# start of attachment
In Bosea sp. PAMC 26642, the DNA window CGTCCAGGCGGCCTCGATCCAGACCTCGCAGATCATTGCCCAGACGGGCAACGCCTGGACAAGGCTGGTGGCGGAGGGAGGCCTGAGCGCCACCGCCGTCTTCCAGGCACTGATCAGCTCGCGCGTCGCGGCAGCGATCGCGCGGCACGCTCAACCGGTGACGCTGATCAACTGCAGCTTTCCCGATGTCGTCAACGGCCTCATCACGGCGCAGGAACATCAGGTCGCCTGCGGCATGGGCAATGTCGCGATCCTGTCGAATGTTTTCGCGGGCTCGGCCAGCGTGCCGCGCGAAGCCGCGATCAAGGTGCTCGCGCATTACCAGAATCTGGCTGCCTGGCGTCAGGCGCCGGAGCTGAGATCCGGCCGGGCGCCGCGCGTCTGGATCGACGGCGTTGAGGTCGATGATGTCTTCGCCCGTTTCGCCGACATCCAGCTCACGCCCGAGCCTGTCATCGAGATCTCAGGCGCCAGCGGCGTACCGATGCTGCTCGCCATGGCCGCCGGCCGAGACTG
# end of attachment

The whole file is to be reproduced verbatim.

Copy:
In Bosea sp. PAMC 26642, the DNA window CGTCCAGGCGGCCTCGATCCAGACCTCGCAGATCATTGCCCAGACGGGCAACGCCTGGACAAGGCTGGTGGCGGAGGGAGGCCTGAGCGCCACCGCCGTCTTCCAGGCACTGATCAGCTCGCGCGTCGCGGCAGCGATCGCGCGGCACGCTCAACCGGTGACGCTGATCAACTGCAGCTTTCCCGATGTCGTCAACGGCCTCATCACGGCGCAGGAACATCAGGTCGCCTGCGGCATGGGCAATGTCGCGATCCTGTCGAATGTTTTCGCGGGCTCGGCCAGCGTGCCGCGCGAAGCCGCGATCAAGGTGCTCGCGCATTACCAGAATCTGGCTGCCTGGCGTCAGGCGCCGGAGCTGAGATCCGGCCGGGCGCCGCGCGTCTGGATCGACGGCGTTGAGGTCGATGATGTCTTCGCCCGTTTCGCCGACATCCAGCTCACGCCCGAGCCTGTCATCGAGATCTCAGGCGCCAGCGGCGTACCGATGCTGCTCGCCATGGCCGCCGGCCGAGACTG